The porbeagle shark is among the most vulnerable shark species in the world, and the Northwest Atlantic population, which lives off the east coast of the United States and Canada, has suffered a fishing-related decline of 90 percent in the past 50 years. Current federal fisheries management measures are inadequate to prevent continued depletion of porbeagle sharks – NMFS does not even track all porbeagle mortalities.
“Porbeagles are not only caught by commercial fisheries, but they are the targets of shark tournaments, where participants are encouraged to catch them and are awarded prizes for killing the biggest sharks,” said Sharon Young, marine issues field director for HSUS. “Sharks are some of the most ancient and amazing of ocean creatures. When so many Americans are celebrating sharks and learning about the need to conserve them, it is shameful that the federal government is playing roulette with their survival.”
Your ride can be used to help end dogfighting -- find out how.
Show Some Like. Did you know we’re on Facebook? Stay up to date on our latest news, actions, and insanely cute photos. Like us»
August 16, 2011 One Car Makes a Difference
"Donate your vehicle to The HSUS through the One Car One Difference™ program, and you’ll help support our community-based programs to steer at-risk youth away from dogfighting. Cars, trucks, motorcycles, boats, snowmobiles -- you name it, you can donate it. From classic cars to those totaled by flood or fire -- every vehicle has value! The proceeds pump much-needed dollars into The Humane Society of the United States’ End Dogfighting programs.
The donation process is easy. Enter the vehicle’s information online, or call 877-836-6674, and schedule a time to have it towed at no cost to you. The vehicle is sold at auction, and you’ll receive a donation receipt for tax purposes."
Thank you for all you do for animals,
Wayne Pacelle, President & CEO
PBDEs in Pet Food and in Your Home.
"According to research conducted by Boston University School of Public Health, Department of Environmental Health, and published in the journal Environmental Health Perspectives:
PBDEs may enter the food chain in several ways, including contamination of food during processing or packaging and general contamination of the environment via emissions of PBDEs at various points of the life cycle of consumer products. As PBDE-containing products continue to degrade and enter the waste stream in larger amounts, future exposure to PBDEs may begin to shift more heavily from the indoor environment to the outdoor environment and, consequently, the diet (Harrad and Diamond 2006).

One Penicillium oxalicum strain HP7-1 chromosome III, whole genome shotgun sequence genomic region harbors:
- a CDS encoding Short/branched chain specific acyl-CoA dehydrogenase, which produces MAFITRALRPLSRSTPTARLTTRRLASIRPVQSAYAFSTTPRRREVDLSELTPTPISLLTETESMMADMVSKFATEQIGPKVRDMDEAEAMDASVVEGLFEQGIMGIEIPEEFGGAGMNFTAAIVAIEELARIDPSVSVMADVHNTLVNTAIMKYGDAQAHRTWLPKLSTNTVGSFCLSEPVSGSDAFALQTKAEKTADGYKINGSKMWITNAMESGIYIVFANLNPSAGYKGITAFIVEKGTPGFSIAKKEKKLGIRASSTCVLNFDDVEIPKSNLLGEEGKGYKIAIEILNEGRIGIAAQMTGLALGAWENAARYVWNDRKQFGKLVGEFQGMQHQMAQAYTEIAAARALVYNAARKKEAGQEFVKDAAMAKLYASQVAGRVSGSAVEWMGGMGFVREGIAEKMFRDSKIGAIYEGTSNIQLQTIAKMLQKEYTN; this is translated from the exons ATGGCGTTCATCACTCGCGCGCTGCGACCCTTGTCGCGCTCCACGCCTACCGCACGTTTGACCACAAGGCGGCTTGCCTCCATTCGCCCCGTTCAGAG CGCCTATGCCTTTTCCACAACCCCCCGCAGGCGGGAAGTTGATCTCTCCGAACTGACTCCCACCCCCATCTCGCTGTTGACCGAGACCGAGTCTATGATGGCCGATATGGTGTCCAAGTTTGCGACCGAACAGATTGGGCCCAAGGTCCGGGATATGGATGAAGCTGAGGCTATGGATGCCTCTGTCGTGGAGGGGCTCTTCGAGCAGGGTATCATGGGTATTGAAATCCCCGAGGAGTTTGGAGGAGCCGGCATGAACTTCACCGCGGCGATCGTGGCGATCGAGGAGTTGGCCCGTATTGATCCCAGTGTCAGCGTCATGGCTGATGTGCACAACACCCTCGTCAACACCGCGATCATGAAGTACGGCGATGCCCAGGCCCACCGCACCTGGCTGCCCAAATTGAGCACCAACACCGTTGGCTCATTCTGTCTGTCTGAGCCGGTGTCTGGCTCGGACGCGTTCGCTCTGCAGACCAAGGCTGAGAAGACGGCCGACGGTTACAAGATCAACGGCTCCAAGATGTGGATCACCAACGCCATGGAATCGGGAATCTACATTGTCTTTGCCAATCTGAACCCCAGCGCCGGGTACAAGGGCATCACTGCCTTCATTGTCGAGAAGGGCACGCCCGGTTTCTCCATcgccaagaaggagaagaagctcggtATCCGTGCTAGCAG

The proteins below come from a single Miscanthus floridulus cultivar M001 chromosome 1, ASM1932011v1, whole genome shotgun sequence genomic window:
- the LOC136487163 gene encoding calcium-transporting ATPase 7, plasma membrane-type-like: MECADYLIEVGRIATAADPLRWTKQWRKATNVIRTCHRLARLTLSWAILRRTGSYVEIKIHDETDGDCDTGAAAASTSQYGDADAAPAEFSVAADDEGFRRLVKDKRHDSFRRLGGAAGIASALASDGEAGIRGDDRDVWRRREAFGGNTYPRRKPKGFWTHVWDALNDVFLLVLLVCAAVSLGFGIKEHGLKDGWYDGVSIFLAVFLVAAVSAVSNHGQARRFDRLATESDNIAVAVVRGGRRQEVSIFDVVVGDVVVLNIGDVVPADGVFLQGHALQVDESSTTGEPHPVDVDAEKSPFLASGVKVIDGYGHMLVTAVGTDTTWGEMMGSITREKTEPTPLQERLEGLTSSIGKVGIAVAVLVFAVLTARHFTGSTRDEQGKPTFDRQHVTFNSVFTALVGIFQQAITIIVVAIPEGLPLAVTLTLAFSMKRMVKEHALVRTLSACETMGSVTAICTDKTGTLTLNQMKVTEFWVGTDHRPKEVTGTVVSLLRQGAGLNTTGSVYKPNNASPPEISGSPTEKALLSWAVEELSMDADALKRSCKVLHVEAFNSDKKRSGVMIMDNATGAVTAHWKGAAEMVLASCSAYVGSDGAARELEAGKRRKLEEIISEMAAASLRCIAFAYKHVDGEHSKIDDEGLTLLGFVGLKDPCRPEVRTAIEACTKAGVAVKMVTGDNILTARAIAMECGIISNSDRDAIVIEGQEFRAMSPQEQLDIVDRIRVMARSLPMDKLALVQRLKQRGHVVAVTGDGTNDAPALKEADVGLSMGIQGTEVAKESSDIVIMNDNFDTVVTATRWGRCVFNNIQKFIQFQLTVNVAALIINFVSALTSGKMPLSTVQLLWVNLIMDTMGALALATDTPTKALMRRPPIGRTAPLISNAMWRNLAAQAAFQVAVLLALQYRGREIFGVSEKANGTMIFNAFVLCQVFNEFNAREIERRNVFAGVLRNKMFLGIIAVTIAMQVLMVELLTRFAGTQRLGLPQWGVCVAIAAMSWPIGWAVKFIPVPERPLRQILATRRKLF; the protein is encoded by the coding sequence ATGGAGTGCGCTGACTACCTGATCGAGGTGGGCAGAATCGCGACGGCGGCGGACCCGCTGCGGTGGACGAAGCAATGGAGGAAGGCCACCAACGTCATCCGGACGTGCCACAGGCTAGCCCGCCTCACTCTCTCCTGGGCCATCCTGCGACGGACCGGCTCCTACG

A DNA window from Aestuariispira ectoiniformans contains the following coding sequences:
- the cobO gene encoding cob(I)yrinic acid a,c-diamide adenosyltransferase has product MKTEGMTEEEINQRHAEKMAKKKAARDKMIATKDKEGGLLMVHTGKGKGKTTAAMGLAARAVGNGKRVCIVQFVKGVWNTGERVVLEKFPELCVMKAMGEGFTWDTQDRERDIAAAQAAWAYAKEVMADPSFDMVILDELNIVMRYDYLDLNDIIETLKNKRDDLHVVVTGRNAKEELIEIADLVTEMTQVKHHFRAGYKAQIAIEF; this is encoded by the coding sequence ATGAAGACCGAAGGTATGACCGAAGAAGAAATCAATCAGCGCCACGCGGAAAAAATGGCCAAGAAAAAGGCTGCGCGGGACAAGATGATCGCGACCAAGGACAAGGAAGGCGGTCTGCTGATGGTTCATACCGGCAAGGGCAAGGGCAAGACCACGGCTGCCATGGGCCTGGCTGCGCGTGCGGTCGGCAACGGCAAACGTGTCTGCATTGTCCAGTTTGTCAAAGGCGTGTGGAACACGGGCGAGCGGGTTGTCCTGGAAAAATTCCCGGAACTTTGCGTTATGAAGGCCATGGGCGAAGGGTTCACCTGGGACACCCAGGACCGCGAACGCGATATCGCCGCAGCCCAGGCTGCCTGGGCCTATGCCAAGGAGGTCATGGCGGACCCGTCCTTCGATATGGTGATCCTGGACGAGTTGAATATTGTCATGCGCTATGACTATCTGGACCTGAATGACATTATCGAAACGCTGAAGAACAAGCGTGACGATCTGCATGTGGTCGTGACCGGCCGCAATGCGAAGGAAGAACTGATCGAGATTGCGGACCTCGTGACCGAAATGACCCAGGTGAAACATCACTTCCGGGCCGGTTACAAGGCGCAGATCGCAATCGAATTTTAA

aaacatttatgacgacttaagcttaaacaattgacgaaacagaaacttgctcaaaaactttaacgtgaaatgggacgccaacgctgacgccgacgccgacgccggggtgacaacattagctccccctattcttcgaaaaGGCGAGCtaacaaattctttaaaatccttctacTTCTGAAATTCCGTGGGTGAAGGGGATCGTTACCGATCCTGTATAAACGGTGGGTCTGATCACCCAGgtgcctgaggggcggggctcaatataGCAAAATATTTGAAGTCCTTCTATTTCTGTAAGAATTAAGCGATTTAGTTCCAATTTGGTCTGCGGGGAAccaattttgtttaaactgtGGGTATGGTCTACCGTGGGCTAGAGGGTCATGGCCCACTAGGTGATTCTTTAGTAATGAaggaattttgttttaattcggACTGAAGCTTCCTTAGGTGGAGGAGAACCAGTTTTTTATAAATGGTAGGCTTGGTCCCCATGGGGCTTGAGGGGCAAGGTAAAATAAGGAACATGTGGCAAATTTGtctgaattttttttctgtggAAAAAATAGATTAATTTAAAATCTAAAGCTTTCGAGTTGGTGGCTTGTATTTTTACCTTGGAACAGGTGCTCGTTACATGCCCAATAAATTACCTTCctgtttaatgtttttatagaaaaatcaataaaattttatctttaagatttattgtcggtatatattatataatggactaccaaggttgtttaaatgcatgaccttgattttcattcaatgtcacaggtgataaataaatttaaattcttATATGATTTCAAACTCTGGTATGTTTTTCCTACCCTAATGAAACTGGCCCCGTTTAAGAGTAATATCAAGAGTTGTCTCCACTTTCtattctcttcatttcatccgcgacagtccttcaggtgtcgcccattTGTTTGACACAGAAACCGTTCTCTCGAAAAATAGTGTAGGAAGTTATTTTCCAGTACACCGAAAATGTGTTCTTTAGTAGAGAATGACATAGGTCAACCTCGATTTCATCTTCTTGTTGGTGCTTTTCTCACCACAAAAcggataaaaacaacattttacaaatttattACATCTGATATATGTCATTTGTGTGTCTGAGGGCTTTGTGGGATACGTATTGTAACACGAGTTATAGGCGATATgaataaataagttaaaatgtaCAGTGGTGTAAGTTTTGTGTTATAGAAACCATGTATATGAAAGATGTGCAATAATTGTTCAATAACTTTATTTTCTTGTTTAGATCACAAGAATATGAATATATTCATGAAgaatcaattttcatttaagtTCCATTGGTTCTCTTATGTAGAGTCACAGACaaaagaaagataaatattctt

The level of PBDEs measured in the meat and poultry in dry dog food samples used in the Indiana University study was considerably higher than the levels found in human food. The IU researchers concluded the PBDE-contaminated dog food was probably the result of the manufacturing process rather than the ingredients used in the formulas.
There are likely a variety of ways your dog's food can be contaminated during processing.
Fatty fish higher up the food chain, like tuna, and whitefish, salmon and other seafood are well known to be contaminated with PBDEs. The chemicals build up in oceans, lakes, rivers, streams and other bodies of water, and magnify in food chains.
It's likely the most contaminated organ of fish is the skin. Fish skin is a by-product of seafood production, like guts and other fish pieces and parts unfit for human consumption. These by-products are rerouted to the animal feed and pet food industries for use in their formulas.
In a previous study of cats, the IU research scientists tested both dry and canned cat food samples for the presence of PBDEs. Dry food showed higher concentrations than canned food, and seafood-based formulas contained the highest levels of PBDEs.
Cats eating commercial diets containing various kinds of seafood have been found to have exceptionally high levels of PBDEs in their bodies.
It's easy to imagine that commercial dog food formulas can be contaminated during processing by PBDEs left behind during the manufacture of seafood-based cat food products.
There was also a study in the journal Environmental Health Perspectives on butter contaminated with PBDEs. Investigation into the situation revealed the paper wrapper around the butter had PDBE levels over 16 times higher than the butter itself. It is unclear how the wrapping paper became contaminated.
What is clear, however, is that packaging as well as processing can potentially contaminate commercial dog food formulas with pollutants like PBDEs."
"PBDEs are found in polyurethane foam products manufactured before 2005, like upholstered furniture, mattresses and pillows. They are also used in electronic equipment. Your exposure (and your pet's) to PBDEs can come from your bed, your living room couch, the padding beneath your carpet, or the seat covers in your vehicle.
Other possible sources in your home are electronic components, kitchen appliances, fans, water heaters and blow dryers.
You can also be exposed through cell phones, your TV or the remote control, video gear, computers, printers, copiers, scanners, faxes and even toner cartridges.
PBDEs leak from products when, for example, a TV or computer heats up during use, when a mattress is slept on, or when products containing the compounds begin to deteriorate."